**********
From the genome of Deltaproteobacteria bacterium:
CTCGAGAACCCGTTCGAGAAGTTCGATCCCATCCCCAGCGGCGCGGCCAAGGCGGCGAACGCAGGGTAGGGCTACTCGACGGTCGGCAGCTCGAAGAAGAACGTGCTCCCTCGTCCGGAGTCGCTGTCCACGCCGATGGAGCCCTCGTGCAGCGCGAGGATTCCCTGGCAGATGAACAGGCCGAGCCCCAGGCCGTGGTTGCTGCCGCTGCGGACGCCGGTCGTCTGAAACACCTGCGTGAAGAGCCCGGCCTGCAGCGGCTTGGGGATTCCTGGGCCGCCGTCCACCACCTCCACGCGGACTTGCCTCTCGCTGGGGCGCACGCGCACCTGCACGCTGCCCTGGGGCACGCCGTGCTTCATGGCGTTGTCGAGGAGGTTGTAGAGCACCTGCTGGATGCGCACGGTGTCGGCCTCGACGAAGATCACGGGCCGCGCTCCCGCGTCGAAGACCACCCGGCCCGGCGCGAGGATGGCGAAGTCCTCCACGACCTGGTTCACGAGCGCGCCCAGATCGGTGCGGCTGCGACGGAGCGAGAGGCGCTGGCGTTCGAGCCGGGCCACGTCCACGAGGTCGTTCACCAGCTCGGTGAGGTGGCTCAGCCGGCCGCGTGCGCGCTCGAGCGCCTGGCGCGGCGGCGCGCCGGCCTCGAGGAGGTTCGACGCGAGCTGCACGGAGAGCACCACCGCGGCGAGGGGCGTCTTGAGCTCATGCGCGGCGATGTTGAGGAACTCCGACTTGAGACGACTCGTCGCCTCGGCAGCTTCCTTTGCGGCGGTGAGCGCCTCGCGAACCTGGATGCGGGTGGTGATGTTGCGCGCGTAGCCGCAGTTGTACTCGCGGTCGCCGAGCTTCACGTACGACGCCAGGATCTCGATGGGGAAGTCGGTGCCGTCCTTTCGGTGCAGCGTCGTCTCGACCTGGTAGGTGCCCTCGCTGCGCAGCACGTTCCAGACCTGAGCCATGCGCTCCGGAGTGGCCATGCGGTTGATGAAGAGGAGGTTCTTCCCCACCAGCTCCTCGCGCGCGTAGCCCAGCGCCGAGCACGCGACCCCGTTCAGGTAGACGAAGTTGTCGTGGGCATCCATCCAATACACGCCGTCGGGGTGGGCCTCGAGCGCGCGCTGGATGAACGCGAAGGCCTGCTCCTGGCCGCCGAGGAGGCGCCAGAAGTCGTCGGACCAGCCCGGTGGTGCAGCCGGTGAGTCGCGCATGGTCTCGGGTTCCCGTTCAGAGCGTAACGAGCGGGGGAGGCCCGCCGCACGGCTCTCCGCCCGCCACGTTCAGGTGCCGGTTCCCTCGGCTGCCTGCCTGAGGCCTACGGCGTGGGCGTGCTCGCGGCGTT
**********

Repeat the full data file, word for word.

From the genome of Deltaproteobacteria bacterium:
CTCGAGAACCCGTTCGAGAAGTTCGATCCCATCCCCAGCGGCGCGGCCAAGGCGGCGAACGCAGGGTAGGGCTACTCGACGGTCGGCAGCTCGAAGAAGAACGTGCTCCCTCGTCCGGAGTCGCTGTCCACGCCGATGGAGCCCTCGTGCAGCGCGAGGATTCCCTGGCAGATGAACAGGCCGAGCCCCAGGCCGTGGTTGCTGCCGCTGCGGACGCCGGTCGTCTGAAACACCTGCGTGAAGAGCCCGGCCTGCAGCGGCTTGGGGATTCCTGGGCCGCCGTCCACCACCTCCACGCGGACTTGCCTCTCGCTGGGGCGCACGCGCACCTGCACGCTGCCCTGGGGCACGCCGTGCTTCATGGCGTTGTCGAGGAGGTTGTAGAGCACCTGCTGGATGCGCACGGTGTCGGCCTCGACGAAGATCACGGGCCGCGCTCCCGCGTCGAAGACCACCCGGCCCGGCGCGAGGATGGCGAAGTCCTCCACGACCTGGTTCACGAGCGCGCCCAGATCGGTGCGGCTGCGACGGAGCGAGAGGCGCTGGCGTTCGAGCCGGGCCACGTCCACGAGGTCGTTCACCAGCTCGGTGAGGTGGCTCAGCCGGCCGCGTGCGCGCTCGAGCGCCTGGCGCGGCGGCGCGCCGGCCTCGAGGAGGTTCGACGCGAGCTGCACGGAGAGCACCACCGCGGCGAGGGGCGTCTTGAGCTCATGCGCGGCGATGTTGAGGAACTCCGACTTGAGACGACTCGTCGCCTCGGCAGCTTCCTTTGCGGCGGTGAGCGCCTCGCGAACCTGGATGCGGGTGGTGATGTTGCGCGCGTAGCCGCAGTTGTACTCGCGGTCGCCGAGCTTCACGTACGACGCCAGGATCTCGATGGGGAAGTCGGTGCCGTCCTTTCGGTGCAGCGTCGTCTCGACCTGGTAGGTGCCCTCGCTGCGCAGCACGTTCCAGACCTGAGCCATGCGCTCCGGAGTGGCCATGCGGTTGATGAAGAGGAGGTTCTTCCCCACCAGCTCCTCGCGCGCGTAGCCCAGCGCCGAGCACGCGACCCCGTTCAGGTAGACGAAGTTGTCGTGGGCATCCATCCAATACACGCCGTCGGGGTGGGCCTCGAGCGCGCGCTGGATGAACGCGAAGGCCTGCTCCTGGCCGCCGAGGAGGCGCCAGAAGTCGTCGGACCAGCCCGGTGGTGCAGCCGGTGAGTCGCGCATGGTCTCGGGTTCCCGTTCAGAGCGTAACGAGCGGGGGAGGCCCGCCGCACGGCTCTCCGCCCGCCACGTTCAGGTGCCGGTTCCCTCGGCTGCCTGCCTGAGGCCTACGGCGTGGGCGTGCTCGCGGCGTT